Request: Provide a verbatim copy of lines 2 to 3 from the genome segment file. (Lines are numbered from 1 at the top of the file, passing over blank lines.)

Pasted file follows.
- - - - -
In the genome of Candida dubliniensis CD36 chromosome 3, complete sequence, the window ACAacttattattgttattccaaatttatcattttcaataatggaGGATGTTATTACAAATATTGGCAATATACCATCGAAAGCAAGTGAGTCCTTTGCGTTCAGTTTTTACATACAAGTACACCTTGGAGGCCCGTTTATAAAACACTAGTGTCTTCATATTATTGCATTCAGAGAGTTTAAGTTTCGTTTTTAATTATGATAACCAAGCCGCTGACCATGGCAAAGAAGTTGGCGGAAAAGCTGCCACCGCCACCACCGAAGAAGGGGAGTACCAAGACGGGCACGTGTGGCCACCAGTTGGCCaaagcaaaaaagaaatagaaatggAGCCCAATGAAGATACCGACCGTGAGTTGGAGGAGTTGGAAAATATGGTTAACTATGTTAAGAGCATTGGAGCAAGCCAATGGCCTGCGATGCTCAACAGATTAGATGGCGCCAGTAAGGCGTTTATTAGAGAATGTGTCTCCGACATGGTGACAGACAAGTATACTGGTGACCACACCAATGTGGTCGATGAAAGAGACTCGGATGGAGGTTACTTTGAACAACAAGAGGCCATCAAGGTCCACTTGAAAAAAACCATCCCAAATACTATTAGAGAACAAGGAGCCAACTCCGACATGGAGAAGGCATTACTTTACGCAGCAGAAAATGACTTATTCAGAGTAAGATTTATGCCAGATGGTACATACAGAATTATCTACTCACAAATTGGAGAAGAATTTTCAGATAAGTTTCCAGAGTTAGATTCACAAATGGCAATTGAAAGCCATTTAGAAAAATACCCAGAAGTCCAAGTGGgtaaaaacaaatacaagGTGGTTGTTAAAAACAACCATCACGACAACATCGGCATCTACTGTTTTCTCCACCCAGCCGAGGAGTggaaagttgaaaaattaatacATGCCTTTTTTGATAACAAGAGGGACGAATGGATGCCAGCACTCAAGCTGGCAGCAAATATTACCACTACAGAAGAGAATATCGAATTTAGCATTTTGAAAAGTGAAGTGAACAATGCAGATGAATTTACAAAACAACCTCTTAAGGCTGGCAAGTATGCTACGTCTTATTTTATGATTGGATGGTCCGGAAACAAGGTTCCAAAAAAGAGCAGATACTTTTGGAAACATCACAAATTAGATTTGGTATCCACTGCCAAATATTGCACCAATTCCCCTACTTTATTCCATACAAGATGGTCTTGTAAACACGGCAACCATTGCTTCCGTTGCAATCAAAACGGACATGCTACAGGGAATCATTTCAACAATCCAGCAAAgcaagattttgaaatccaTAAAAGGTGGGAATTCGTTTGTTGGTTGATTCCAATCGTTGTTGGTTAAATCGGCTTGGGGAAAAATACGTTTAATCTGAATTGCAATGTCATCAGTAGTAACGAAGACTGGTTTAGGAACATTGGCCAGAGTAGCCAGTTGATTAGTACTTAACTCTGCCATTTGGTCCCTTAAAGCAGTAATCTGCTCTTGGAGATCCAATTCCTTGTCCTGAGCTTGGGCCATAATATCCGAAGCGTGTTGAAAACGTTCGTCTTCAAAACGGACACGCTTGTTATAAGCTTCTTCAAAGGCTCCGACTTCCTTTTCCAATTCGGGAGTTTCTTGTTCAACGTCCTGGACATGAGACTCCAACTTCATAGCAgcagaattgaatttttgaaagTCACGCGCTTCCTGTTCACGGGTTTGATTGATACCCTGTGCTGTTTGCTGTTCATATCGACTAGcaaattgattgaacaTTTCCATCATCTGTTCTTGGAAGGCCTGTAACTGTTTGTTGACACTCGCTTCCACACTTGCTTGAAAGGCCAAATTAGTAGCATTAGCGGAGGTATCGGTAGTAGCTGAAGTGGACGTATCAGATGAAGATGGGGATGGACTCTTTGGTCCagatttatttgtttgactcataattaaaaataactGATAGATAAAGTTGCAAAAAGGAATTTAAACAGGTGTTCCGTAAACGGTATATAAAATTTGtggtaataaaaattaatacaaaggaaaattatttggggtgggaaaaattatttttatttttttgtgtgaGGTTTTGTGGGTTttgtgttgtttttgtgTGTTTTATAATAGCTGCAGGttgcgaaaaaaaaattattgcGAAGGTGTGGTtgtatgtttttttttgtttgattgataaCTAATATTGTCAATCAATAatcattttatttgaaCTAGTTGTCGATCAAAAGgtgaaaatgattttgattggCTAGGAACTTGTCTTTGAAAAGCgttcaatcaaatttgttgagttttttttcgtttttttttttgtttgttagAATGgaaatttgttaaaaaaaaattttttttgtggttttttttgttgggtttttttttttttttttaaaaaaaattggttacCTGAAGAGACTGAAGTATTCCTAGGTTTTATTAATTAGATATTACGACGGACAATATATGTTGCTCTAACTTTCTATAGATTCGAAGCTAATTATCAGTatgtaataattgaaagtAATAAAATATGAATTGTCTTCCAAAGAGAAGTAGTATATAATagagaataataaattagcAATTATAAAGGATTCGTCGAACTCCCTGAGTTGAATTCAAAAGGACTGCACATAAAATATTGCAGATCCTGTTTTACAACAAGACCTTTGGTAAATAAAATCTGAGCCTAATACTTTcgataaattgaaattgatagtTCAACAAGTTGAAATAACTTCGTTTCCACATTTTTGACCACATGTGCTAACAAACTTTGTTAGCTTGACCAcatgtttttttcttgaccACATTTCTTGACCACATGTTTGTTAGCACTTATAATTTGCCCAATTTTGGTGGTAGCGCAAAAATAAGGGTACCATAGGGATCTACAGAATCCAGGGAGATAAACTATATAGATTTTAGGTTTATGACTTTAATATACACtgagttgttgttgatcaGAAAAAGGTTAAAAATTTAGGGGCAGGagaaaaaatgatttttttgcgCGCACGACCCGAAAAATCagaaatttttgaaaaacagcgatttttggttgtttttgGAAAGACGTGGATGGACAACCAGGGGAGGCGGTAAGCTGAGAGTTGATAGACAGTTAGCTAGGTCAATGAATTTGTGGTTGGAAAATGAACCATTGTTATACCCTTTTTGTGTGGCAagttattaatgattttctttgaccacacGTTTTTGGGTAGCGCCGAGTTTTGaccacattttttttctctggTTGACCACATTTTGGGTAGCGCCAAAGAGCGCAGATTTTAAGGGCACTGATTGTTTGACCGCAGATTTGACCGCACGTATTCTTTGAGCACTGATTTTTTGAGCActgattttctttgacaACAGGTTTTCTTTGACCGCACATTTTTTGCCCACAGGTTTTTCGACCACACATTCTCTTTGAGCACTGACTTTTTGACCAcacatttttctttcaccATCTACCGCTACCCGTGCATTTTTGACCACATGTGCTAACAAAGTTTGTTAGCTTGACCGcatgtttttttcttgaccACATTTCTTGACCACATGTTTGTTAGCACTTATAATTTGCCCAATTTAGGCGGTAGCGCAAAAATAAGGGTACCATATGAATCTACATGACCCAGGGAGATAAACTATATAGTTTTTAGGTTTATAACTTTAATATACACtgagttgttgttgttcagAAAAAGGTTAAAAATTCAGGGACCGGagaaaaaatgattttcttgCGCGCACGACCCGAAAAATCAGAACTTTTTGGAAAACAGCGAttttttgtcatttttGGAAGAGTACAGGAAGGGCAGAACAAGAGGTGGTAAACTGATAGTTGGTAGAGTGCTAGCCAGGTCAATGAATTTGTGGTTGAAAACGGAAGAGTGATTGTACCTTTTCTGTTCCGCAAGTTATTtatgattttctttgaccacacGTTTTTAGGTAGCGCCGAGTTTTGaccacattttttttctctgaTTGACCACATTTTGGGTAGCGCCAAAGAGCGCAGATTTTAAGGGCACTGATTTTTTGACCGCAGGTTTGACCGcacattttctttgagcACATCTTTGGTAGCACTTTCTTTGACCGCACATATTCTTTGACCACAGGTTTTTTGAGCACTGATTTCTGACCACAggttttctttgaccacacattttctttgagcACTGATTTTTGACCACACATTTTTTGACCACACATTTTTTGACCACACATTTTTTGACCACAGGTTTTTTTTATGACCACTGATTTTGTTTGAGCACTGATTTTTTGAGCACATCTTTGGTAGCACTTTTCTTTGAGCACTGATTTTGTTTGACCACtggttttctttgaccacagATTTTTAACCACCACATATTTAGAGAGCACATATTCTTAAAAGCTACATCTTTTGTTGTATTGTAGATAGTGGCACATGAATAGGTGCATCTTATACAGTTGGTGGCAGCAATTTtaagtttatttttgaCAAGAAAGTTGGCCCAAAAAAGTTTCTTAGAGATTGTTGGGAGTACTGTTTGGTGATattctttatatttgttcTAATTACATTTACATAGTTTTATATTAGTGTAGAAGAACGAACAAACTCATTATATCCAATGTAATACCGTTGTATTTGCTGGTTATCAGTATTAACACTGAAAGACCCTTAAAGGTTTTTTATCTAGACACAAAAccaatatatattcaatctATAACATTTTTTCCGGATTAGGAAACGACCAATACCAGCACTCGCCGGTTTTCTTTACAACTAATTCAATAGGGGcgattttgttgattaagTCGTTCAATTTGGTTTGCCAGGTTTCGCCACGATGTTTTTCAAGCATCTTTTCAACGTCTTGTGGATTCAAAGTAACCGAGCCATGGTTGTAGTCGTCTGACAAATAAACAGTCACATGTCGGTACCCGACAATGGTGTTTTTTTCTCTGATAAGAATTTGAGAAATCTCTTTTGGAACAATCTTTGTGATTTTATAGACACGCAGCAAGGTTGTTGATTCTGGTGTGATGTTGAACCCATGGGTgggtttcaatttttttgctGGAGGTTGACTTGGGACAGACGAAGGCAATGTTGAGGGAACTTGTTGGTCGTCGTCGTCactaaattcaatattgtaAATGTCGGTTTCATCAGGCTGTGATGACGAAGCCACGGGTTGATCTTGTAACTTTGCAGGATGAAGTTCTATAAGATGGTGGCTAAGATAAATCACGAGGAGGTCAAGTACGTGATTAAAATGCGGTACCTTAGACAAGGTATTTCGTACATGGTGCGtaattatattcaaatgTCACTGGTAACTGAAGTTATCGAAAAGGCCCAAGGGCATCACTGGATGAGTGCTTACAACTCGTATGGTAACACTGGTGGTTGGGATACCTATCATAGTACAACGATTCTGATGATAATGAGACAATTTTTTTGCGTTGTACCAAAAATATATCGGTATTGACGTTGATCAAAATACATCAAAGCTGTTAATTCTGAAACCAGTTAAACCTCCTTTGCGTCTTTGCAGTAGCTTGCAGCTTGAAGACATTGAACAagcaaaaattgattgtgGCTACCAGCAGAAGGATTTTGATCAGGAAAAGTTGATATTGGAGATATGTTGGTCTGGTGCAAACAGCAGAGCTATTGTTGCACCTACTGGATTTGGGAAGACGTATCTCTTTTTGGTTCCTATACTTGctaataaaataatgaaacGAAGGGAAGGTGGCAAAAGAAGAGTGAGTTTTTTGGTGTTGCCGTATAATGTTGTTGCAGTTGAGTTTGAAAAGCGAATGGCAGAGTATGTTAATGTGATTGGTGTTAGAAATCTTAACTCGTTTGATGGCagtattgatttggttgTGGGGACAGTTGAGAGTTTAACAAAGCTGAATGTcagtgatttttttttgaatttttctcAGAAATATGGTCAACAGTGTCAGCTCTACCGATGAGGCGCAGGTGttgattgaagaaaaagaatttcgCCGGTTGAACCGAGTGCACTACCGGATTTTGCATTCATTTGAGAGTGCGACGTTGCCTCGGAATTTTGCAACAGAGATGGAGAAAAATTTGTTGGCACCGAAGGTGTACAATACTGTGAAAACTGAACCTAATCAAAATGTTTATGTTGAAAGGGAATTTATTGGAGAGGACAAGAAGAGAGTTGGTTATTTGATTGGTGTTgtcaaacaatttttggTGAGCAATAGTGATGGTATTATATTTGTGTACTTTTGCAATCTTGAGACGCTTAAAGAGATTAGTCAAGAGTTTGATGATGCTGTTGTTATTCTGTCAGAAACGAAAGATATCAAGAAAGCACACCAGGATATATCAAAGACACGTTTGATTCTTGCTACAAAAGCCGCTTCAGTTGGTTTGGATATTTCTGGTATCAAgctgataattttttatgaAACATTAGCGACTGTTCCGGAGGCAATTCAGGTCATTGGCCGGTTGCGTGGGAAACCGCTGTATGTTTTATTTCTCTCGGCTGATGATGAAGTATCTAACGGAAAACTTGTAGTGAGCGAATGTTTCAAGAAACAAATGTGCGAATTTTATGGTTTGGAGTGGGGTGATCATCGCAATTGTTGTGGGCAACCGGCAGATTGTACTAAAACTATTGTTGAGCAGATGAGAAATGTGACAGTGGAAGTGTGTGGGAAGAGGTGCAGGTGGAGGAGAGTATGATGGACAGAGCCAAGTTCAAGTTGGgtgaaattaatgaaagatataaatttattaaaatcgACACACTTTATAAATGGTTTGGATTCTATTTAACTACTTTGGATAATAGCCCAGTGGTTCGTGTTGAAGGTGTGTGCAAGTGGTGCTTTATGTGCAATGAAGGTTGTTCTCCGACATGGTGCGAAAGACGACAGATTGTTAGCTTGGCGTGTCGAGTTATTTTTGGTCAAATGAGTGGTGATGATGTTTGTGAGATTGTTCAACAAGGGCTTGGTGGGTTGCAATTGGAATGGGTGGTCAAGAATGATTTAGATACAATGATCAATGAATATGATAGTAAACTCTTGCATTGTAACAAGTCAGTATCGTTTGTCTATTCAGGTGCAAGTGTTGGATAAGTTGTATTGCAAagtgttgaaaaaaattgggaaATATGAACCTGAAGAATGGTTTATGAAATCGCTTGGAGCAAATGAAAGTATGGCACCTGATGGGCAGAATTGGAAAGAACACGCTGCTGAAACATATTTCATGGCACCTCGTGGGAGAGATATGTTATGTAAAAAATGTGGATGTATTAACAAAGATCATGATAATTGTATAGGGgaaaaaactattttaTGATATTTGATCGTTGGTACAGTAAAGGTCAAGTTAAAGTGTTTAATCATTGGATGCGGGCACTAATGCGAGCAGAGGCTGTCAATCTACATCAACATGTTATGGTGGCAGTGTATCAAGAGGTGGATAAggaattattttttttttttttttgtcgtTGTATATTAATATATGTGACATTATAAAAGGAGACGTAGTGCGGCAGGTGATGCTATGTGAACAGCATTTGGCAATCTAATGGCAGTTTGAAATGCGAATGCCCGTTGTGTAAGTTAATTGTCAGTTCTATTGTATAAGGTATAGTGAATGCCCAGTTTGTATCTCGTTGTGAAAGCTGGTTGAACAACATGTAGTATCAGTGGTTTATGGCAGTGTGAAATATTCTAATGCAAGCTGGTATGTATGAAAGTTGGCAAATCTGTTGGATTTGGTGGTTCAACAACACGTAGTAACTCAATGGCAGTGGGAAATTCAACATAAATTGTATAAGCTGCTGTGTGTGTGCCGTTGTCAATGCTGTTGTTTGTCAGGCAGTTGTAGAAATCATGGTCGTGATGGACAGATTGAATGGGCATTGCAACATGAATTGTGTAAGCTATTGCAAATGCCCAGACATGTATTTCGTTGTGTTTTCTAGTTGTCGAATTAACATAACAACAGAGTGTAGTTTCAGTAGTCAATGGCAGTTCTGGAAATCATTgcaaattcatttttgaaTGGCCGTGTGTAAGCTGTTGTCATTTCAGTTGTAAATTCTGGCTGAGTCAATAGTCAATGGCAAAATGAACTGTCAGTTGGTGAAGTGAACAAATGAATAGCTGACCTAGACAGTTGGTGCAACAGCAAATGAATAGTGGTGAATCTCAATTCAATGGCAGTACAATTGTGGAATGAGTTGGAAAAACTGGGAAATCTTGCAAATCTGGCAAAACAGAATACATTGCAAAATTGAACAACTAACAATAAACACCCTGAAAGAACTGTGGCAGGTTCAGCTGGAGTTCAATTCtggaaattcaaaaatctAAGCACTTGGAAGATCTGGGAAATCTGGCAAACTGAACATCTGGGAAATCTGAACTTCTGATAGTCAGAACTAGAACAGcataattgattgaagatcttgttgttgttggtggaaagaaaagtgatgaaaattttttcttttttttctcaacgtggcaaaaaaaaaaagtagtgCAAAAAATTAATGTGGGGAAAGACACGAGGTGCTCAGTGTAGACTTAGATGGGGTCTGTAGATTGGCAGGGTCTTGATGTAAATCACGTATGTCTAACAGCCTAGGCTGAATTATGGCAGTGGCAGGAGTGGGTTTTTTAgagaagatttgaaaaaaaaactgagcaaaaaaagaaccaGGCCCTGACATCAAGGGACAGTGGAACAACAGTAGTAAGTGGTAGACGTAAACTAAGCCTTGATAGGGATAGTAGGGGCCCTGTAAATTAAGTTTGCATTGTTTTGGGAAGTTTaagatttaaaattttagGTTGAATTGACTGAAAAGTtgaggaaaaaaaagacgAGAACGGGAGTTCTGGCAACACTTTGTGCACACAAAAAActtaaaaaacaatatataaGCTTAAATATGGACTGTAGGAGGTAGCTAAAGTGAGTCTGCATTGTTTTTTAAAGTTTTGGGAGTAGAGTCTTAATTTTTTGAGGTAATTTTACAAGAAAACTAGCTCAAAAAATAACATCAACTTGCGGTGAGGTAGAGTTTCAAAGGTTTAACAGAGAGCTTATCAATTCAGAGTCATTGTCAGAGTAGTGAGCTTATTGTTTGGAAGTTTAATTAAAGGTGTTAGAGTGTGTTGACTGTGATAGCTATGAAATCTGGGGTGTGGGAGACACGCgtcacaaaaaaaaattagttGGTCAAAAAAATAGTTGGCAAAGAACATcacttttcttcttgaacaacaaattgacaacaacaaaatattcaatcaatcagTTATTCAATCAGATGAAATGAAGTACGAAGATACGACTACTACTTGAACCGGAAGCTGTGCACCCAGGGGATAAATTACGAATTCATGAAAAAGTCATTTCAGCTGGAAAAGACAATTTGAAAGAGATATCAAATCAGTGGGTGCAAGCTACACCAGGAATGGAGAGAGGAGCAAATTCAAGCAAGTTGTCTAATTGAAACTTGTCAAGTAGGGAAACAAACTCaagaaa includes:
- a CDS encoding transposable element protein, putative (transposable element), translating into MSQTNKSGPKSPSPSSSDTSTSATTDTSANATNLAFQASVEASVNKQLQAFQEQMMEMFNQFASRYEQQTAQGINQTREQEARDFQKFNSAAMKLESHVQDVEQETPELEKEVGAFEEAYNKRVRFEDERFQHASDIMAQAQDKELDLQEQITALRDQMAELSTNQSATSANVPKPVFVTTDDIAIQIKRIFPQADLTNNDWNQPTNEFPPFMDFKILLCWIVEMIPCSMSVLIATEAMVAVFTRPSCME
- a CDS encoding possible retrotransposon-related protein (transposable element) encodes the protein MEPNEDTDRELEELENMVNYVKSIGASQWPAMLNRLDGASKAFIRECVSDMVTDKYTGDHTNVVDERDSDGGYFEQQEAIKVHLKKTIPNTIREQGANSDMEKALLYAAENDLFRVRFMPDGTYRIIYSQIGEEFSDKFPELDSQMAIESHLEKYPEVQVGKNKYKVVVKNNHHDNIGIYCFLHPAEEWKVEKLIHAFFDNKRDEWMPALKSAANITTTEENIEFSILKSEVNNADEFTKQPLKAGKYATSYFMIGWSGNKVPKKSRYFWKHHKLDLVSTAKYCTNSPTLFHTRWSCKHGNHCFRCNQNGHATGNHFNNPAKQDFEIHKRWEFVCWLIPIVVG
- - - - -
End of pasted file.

- a CDS encoding transposable element protein, putative (transposable element), translating into MSQTNKSGPKSPSPSSSDTSTSATTDTSANATNLAFQASVEASVNKQLQAFQEQMMEMFNQFASRYEQQTAQGINQTREQEARDFQKFNSAAMKLESHVQDVEQETPELEKEVGAFEEAYNKRVRFEDERFQHASDIMAQAQDKELDLQEQITALRDQMAELSTNQSATSANVPKPVFVTTDDIAIQIKRIFPQADLTNNDWNQPTNEFPPFMDFKILLCWIVEMIPCSMSVLIATEAMVAVFTRPSCME
- a CDS encoding possible retrotransposon-related protein (transposable element) encodes the protein MEPNEDTDRELEELENMVNYVKSIGASQWPAMLNRLDGASKAFIRECVSDMVTDKYTGDHTNVVDERDSDGGYFEQQEAIKVHLKKTIPNTIREQGANSDMEKALLYAAENDLFRVRFMPDGTYRIIYSQIGEEFSDKFPELDSQMAIESHLEKYPEVQVGKNKYKVVVKNNHHDNIGIYCFLHPAEEWKVEKLIHAFFDNKRDEWMPALKSAANITTTEENIEFSILKSEVNNADEFTKQPLKAGKYATSYFMIGWSGNKVPKKSRYFWKHHKLDLVSTAKYCTNSPTLFHTRWSCKHGNHCFRCNQNGHATGNHFNNPAKQDFEIHKRWEFVCWLIPIVVG